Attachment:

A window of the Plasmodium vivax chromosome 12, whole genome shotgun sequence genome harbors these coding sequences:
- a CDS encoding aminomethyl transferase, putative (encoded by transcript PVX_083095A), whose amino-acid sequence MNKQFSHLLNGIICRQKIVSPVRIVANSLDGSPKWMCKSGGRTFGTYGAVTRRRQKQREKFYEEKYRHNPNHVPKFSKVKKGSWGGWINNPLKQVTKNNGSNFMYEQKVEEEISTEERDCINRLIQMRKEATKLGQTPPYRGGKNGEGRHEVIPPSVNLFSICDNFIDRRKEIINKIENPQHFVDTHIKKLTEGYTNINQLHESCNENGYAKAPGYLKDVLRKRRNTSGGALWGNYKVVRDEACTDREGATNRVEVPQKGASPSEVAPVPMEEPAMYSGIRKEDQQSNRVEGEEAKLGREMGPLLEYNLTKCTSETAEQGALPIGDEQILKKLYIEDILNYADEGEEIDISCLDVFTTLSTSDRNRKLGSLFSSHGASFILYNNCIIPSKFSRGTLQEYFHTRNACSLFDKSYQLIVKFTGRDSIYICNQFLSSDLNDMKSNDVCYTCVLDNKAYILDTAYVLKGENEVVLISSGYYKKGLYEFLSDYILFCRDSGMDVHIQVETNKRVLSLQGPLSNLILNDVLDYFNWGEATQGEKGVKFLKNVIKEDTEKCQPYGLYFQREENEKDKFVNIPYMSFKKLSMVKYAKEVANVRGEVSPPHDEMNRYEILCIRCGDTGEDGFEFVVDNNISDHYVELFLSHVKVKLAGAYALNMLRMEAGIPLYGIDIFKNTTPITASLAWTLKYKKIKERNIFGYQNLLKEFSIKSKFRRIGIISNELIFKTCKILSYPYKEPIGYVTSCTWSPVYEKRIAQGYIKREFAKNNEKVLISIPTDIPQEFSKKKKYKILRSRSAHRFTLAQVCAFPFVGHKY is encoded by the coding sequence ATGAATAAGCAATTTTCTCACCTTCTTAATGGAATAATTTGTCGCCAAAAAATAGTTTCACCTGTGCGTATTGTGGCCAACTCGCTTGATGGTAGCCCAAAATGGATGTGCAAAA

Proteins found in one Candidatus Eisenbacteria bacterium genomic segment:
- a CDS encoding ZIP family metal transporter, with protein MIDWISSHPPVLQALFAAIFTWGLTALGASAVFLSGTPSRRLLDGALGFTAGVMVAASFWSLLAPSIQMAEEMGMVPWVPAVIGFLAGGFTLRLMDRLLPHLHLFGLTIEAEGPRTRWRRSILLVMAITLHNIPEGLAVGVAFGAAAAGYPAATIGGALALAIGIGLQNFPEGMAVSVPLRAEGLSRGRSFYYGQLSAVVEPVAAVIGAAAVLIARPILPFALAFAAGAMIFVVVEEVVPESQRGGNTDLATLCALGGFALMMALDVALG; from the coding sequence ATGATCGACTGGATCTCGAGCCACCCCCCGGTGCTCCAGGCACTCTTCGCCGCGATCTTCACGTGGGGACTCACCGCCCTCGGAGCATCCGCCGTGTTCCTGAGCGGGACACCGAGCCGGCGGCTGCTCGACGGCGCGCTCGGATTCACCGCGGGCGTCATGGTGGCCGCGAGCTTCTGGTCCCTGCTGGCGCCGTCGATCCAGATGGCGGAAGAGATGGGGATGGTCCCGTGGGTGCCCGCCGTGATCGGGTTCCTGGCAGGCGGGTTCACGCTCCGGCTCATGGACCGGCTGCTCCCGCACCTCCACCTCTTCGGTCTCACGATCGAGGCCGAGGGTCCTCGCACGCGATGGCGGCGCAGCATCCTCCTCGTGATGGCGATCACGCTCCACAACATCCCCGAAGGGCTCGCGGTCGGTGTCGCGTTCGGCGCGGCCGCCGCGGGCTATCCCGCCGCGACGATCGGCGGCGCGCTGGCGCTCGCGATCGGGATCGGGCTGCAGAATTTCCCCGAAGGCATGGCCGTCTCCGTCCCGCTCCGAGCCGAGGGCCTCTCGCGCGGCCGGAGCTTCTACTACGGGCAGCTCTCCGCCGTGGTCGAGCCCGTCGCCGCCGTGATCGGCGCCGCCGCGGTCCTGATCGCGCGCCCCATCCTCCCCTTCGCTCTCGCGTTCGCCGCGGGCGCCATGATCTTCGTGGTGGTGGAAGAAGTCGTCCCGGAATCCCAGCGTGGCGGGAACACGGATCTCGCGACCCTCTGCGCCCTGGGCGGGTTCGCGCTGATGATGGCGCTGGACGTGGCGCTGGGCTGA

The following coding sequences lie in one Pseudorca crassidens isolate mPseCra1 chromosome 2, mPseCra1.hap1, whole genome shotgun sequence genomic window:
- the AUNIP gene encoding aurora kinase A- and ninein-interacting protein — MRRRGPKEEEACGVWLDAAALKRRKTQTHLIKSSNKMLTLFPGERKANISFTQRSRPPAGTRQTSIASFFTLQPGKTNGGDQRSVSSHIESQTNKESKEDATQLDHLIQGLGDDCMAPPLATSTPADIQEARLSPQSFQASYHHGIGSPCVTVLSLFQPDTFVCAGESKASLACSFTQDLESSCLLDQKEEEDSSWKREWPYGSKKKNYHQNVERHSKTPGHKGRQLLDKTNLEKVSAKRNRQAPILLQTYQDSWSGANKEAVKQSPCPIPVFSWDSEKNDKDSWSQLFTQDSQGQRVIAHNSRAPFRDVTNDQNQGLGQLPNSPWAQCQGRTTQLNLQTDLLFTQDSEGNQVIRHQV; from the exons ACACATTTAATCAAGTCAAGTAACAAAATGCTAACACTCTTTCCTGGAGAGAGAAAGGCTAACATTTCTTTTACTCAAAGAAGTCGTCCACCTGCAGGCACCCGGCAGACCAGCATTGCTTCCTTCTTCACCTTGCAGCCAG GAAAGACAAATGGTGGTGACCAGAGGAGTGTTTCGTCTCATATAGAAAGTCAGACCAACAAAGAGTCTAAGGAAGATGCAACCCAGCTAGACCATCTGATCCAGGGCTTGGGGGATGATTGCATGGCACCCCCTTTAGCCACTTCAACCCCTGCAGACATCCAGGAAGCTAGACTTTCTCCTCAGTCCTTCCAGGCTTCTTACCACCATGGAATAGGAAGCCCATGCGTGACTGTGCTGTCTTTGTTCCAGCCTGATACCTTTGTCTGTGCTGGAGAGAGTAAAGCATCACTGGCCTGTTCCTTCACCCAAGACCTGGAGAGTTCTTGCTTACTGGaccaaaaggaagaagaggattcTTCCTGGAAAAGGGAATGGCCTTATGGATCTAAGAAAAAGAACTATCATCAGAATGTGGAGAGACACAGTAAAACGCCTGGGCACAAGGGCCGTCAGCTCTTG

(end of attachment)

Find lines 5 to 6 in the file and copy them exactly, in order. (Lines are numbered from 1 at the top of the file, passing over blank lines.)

The following coding sequences lie in one Pseudorca crassidens isolate mPseCra1 chromosome 2, mPseCra1.hap1, whole genome shotgun sequence genomic window:
- the AUNIP gene encoding aurora kinase A- and ninein-interacting protein — MRRRGPKEEEACGVWLDAAALKRRKTQTHLIKSSNKMLTLFPGERKANISFTQRSRPPAGTRQTSIASFFTLQPGKTNGGDQRSVSSHIESQTNKESKEDATQLDHLIQGLGDDCMAPPLATSTPADIQEARLSPQSFQASYHHGIGSPCVTVLSLFQPDTFVCAGESKASLACSFTQDLESSCLLDQKEEEDSSWKREWPYGSKKKNYHQNVERHSKTPGHKGRQLLDKTNLEKVSAKRNRQAPILLQTYQDSWSGANKEAVKQSPCPIPVFSWDSEKNDKDSWSQLFTQDSQGQRVIAHNSRAPFRDVTNDQNQGLGQLPNSPWAQCQGRTTQLNLQTDLLFTQDSEGNQVIRHQV; from the exons ACACATTTAATCAAGTCAAGTAACAAAATGCTAACACTCTTTCCTGGAGAGAGAAAGGCTAACATTTCTTTTACTCAAAGAAGTCGTCCACCTGCAGGCACCCGGCAGACCAGCATTGCTTCCTTCTTCACCTTGCAGCCAG GAAAGACAAATGGTGGTGACCAGAGGAGTGTTTCGTCTCATATAGAAAGTCAGACCAACAAAGAGTCTAAGGAAGATGCAACCCAGCTAGACCATCTGATCCAGGGCTTGGGGGATGATTGCATGGCACCCCCTTTAGCCACTTCAACCCCTGCAGACATCCAGGAAGCTAGACTTTCTCCTCAGTCCTTCCAGGCTTCTTACCACCATGGAATAGGAAGCCCATGCGTGACTGTGCTGTCTTTGTTCCAGCCTGATACCTTTGTCTGTGCTGGAGAGAGTAAAGCATCACTGGCCTGTTCCTTCACCCAAGACCTGGAGAGTTCTTGCTTACTGGaccaaaaggaagaagaggattcTTCCTGGAAAAGGGAATGGCCTTATGGATCTAAGAAAAAGAACTATCATCAGAATGTGGAGAGACACAGTAAAACGCCTGGGCACAAGGGCCGTCAGCTCTTG